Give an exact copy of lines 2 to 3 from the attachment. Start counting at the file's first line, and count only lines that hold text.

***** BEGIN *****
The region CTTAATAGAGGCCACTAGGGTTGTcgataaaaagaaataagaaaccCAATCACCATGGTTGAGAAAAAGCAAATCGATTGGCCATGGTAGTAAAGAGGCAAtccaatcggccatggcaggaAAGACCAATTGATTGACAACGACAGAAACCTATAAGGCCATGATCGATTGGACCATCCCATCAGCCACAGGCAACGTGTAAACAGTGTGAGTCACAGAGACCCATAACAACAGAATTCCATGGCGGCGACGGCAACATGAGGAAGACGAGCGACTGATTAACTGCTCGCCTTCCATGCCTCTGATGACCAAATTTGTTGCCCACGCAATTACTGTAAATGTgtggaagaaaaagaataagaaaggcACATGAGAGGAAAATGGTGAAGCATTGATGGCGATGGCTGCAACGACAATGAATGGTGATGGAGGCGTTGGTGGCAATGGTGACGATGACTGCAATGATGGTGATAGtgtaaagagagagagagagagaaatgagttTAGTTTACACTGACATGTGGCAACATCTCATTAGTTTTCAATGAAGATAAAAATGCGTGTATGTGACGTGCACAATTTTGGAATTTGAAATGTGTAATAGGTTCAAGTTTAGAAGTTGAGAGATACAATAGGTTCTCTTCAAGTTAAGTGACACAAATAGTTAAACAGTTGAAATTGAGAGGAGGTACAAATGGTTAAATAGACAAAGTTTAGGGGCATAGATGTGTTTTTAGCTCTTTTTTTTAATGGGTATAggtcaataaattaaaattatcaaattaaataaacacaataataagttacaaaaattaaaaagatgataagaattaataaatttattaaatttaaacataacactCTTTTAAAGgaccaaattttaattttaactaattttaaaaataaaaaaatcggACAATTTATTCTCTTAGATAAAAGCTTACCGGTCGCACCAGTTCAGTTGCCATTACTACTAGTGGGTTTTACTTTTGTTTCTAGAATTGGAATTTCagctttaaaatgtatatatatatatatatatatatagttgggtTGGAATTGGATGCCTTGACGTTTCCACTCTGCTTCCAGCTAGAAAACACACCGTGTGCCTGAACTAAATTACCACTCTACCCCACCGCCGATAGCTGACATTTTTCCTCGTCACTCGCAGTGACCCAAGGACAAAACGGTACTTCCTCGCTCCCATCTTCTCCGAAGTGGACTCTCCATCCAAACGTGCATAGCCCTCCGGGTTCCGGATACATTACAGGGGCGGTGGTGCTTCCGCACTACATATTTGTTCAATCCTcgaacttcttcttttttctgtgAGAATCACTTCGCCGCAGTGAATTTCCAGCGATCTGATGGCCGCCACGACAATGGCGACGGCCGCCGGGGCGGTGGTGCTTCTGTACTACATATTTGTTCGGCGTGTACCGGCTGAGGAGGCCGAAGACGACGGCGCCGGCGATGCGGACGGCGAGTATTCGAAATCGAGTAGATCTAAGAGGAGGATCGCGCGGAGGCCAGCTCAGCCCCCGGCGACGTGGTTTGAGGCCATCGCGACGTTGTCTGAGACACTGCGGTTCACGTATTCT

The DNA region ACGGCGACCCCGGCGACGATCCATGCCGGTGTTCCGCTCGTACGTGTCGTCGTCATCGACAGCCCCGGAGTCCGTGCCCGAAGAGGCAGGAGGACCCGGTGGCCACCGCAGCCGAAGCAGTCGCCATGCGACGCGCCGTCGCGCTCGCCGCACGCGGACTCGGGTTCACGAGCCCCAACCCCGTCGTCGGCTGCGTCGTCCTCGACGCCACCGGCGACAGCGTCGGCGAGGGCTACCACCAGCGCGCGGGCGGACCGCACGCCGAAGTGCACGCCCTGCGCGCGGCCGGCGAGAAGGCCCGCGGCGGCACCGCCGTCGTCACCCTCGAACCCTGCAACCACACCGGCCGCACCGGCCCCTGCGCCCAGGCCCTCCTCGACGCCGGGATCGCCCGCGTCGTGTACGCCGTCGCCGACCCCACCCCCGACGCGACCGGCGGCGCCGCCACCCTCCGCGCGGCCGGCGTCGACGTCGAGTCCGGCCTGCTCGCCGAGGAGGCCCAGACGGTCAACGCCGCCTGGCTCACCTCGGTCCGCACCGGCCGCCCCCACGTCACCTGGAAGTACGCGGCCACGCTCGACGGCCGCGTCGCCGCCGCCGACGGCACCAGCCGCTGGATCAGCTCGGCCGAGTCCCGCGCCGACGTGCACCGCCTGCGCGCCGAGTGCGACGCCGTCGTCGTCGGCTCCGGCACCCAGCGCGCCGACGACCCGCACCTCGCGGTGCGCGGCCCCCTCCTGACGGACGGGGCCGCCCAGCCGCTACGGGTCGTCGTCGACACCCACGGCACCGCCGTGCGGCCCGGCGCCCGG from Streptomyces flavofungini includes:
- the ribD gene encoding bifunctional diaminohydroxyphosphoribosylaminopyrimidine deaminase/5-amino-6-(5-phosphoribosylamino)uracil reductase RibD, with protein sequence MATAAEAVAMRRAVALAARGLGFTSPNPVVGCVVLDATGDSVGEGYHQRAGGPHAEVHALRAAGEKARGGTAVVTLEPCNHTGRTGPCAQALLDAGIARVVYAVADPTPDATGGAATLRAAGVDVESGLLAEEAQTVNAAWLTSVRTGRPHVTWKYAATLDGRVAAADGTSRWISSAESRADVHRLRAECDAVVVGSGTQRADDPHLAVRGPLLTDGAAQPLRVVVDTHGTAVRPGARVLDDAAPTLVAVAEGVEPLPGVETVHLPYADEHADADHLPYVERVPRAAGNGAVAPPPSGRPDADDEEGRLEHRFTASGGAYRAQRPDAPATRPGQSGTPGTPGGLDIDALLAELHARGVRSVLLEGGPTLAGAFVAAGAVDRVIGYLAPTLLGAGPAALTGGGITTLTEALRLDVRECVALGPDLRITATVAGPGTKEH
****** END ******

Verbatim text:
The DNA region ACGGCGACCCCGGCGACGATCCATGCCGGTGTTCCGCTCGTACGTGTCGTCGTCATCGACAGCCCCGGAGTCCGTGCCCGAAGAGGCAGGAGGACCCGGTGGCCACCGCAGCCGAAGCAGTCGCCATGCGACGCGCCGTCGCGCTCGCCGCACGCGGACTCGGGTTCACGAGCCCCAACCCCGTCGTCGGCTGCGTCGTCCTCGACGCCACCGGCGACAGCGTCGGCGAGGGCTACCACCAGCGCGCGGGCGGACCGCACGCCGAAGTGCACGCCCTGCGCGCGGCCGGCGAGAAGGCCCGCGGCGGCACCGCCGTCGTCACCCTCGAACCCTGCAACCACACCGGCCGCACCGGCCCCTGCGCCCAGGCCCTCCTCGACGCCGGGATCGCCCGCGTCGTGTACGCCGTCGCCGACCCCACCCCCGACGCGACCGGCGGCGCCGCCACCCTCCGCGCGGCCGGCGTCGACGTCGAGTCCGGCCTGCTCGCCGAGGAGGCCCAGACGGTCAACGCCGCCTGGCTCACCTCGGTCCGCACCGGCCGCCCCCACGTCACCTGGAAGTACGCGGCCACGCTCGACGGCCGCGTCGCCGCCGCCGACGGCACCAGCCGCTGGATCAGCTCGGCCGAGTCCCGCGCCGACGTGCACCGCCTGCGCGCCGAGTGCGACGCCGTCGTCGTCGGCTCCGGCACCCAGCGCGCCGACGACCCGCACCTCGCGGTGCGCGGCCCCCTCCTGACGGACGGGGCCGCCCAGCCGCTACGGGTCGTCGTCGACACCCACGGCACCGCCGTGCGGCCCGGCGCCCGG from Streptomyces flavofungini includes:
- the ribD gene encoding bifunctional diaminohydroxyphosphoribosylaminopyrimidine deaminase/5-amino-6-(5-phosphoribosylamino)uracil reductase RibD, with protein sequence MATAAEAVAMRRAVALAARGLGFTSPNPVVGCVVLDATGDSVGEGYHQRAGGPHAEVHALRAAGEKARGGTAVVTLEPCNHTGRTGPCAQALLDAGIARVVYAVADPTPDATGGAATLRAAGVDVESGLLAEEAQTVNAAWLTSVRTGRPHVTWKYAATLDGRVAAADGTSRWISSAESRADVHRLRAECDAVVVGSGTQRADDPHLAVRGPLLTDGAAQPLRVVVDTHGTAVRPGARVLDDAAPTLVAVAEGVEPLPGVETVHLPYADEHADADHLPYVERVPRAAGNGAVAPPPSGRPDADDEEGRLEHRFTASGGAYRAQRPDAPATRPGQSGTPGTPGGLDIDALLAELHARGVRSVLLEGGPTLAGAFVAAGAVDRVIGYLAPTLLGAGPAALTGGGITTLTEALRLDVRECVALGPDLRITATVAGPGTKEH